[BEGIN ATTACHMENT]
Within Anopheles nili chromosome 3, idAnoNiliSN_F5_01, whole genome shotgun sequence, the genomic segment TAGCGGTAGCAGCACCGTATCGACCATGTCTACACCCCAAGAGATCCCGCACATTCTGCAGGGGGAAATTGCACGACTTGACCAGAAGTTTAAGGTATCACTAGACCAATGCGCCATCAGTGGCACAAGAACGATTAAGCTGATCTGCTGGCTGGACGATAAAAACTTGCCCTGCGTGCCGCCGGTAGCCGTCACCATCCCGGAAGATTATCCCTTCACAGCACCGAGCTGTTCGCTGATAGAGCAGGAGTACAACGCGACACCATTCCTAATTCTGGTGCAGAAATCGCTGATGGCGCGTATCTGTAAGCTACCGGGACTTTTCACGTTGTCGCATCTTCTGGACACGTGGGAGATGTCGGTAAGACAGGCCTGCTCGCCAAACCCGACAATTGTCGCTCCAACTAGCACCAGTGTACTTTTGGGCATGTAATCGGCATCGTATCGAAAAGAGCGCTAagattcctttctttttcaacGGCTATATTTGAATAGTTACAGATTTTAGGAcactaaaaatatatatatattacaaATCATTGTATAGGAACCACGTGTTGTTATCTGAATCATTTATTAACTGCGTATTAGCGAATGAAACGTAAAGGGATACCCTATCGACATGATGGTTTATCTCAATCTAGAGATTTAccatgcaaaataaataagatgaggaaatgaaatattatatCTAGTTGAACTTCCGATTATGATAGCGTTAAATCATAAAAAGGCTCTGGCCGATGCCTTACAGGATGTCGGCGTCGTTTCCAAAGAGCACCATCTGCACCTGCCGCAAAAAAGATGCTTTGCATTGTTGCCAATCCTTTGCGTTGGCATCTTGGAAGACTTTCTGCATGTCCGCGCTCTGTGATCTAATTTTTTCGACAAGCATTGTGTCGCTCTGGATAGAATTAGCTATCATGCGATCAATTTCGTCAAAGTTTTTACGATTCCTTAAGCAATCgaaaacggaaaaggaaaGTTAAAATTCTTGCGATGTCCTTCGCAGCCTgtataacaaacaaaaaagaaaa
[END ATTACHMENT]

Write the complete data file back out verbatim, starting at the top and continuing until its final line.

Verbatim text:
Within Anopheles nili chromosome 3, idAnoNiliSN_F5_01, whole genome shotgun sequence, the genomic segment TAGCGGTAGCAGCACCGTATCGACCATGTCTACACCCCAAGAGATCCCGCACATTCTGCAGGGGGAAATTGCACGACTTGACCAGAAGTTTAAGGTATCACTAGACCAATGCGCCATCAGTGGCACAAGAACGATTAAGCTGATCTGCTGGCTGGACGATAAAAACTTGCCCTGCGTGCCGCCGGTAGCCGTCACCATCCCGGAAGATTATCCCTTCACAGCACCGAGCTGTTCGCTGATAGAGCAGGAGTACAACGCGACACCATTCCTAATTCTGGTGCAGAAATCGCTGATGGCGCGTATCTGTAAGCTACCGGGACTTTTCACGTTGTCGCATCTTCTGGACACGTGGGAGATGTCGGTAAGACAGGCCTGCTCGCCAAACCCGACAATTGTCGCTCCAACTAGCACCAGTGTACTTTTGGGCATGTAATCGGCATCGTATCGAAAAGAGCGCTAagattcctttctttttcaacGGCTATATTTGAATAGTTACAGATTTTAGGAcactaaaaatatatatatattacaaATCATTGTATAGGAACCACGTGTTGTTATCTGAATCATTTATTAACTGCGTATTAGCGAATGAAACGTAAAGGGATACCCTATCGACATGATGGTTTATCTCAATCTAGAGATTTAccatgcaaaataaataagatgaggaaatgaaatattatatCTAGTTGAACTTCCGATTATGATAGCGTTAAATCATAAAAAGGCTCTGGCCGATGCCTTACAGGATGTCGGCGTCGTTTCCAAAGAGCACCATCTGCACCTGCCGCAAAAAAGATGCTTTGCATTGTTGCCAATCCTTTGCGTTGGCATCTTGGAAGACTTTCTGCATGTCCGCGCTCTGTGATCTAATTTTTTCGACAAGCATTGTGTCGCTCTGGATAGAATTAGCTATCATGCGATCAATTTCGTCAAAGTTTTTACGATTCCTTAAGCAATCgaaaacggaaaaggaaaGTTAAAATTCTTGCGATGTCCTTCGCAGCCTgtataacaaacaaaaaagaaaa